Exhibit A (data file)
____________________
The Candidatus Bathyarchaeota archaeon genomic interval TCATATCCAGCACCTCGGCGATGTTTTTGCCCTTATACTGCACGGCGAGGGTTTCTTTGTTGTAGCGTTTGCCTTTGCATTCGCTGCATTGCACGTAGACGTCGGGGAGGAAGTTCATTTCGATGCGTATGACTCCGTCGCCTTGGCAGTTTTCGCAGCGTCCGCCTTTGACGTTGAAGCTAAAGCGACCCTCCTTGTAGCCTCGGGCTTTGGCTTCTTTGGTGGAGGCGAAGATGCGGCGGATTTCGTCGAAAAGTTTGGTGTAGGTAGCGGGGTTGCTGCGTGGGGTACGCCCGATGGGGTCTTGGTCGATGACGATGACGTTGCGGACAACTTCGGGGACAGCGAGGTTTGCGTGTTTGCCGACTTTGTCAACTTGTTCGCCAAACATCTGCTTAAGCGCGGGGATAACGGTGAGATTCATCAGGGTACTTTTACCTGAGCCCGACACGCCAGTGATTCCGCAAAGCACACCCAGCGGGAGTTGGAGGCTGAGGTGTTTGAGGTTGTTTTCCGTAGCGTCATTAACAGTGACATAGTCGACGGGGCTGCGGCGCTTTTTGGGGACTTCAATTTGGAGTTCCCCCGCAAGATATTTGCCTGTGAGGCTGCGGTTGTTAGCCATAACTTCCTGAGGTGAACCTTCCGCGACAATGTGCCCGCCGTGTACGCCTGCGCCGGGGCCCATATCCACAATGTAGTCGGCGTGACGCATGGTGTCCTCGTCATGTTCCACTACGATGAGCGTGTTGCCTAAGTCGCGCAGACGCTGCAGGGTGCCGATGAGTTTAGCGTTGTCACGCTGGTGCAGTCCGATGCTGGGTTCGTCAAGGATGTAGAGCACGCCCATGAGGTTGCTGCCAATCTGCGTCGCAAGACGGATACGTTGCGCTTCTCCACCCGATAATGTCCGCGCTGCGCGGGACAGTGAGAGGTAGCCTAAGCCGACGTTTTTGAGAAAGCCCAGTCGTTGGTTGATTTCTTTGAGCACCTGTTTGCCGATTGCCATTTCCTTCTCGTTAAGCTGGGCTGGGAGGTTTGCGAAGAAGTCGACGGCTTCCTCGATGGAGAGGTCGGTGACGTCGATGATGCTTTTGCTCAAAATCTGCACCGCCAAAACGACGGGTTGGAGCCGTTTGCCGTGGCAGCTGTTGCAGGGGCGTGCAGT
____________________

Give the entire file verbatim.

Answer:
The Candidatus Bathyarchaeota archaeon genomic interval TCATATCCAGCACCTCGGCGATGTTTTTGCCCTTATACTGCACGGCGAGGGTTTCTTTGTTGTAGCGTTTGCCTTTGCATTCGCTGCATTGCACGTAGACGTCGGGGAGGAAGTTCATTTCGATGCGTATGACTCCGTCGCCTTGGCAGTTTTCGCAGCGTCCGCCTTTGACGTTGAAGCTAAAGCGACCCTCCTTGTAGCCTCGGGCTTTGGCTTCTTTGGTGGAGGCGAAGATGCGGCGGATTTCGTCGAAAAGTTTGGTGTAGGTAGCGGGGTTGCTGCGTGGGGTACGCCCGATGGGGTCTTGGTCGATGACGATGACGTTGCGGACAACTTCGGGGACAGCGAGGTTTGCGTGTTTGCCGACTTTGTCAACTTGTTCGCCAAACATCTGCTTAAGCGCGGGGATAACGGTGAGATTCATCAGGGTACTTTTACCTGAGCCCGACACGCCAGTGATTCCGCAAAGCACACCCAGCGGGAGTTGGAGGCTGAGGTGTTTGAGGTTGTTTTCCGTAGCGTCATTAACAGTGACATAGTCGACGGGGCTGCGGCGCTTTTTGGGGACTTCAATTTGGAGTTCCCCCGCAAGATATTTGCCTGTGAGGCTGCGGTTGTTAGCCATAACTTCCTGAGGTGAACCTTCCGCGACAATGTGCCCGCCGTGTACGCCTGCGCCGGGGCCCATATCCACAATGTAGTCGGCGTGACGCATGGTGTCCTCGTCATGTTCCACTACGATGAGCGTGTTGCCTAAGTCGCGCAGACGCTGCAGGGTGCCGATGAGTTTAGCGTTGTCACGCTGGTGCAGTCCGATGCTGGGTTCGTCAAGGATGTAGAGCACGCCCATGAGGTTGCTGCCAATCTGCGTCGCAAGACGGATACGTTGCGCTTCTCCACCCGATAATGTCCGCGCTGCGCGGGACAGTGAGAGGTAGCCTAAGCCGACGTTTTTGAGAAAGCCCAGTCGTTGGTTGATTTCTTTGAGCACCTGTTTGCCGATTGCCATTTCCTTCTCGTTAAGCTGGGCTGGGAGGTTTGCGAAGAAGTCGACGGCTTCCTCGATGGAGAGGTCGGTGACGTCGATGATGCTTTTGCTCAAAATCTGCACCGCCAAAACGACGGGTTGGAGCCGTTTGCCGTGGCAGCTGTTGCAGGGGCGTGCAGT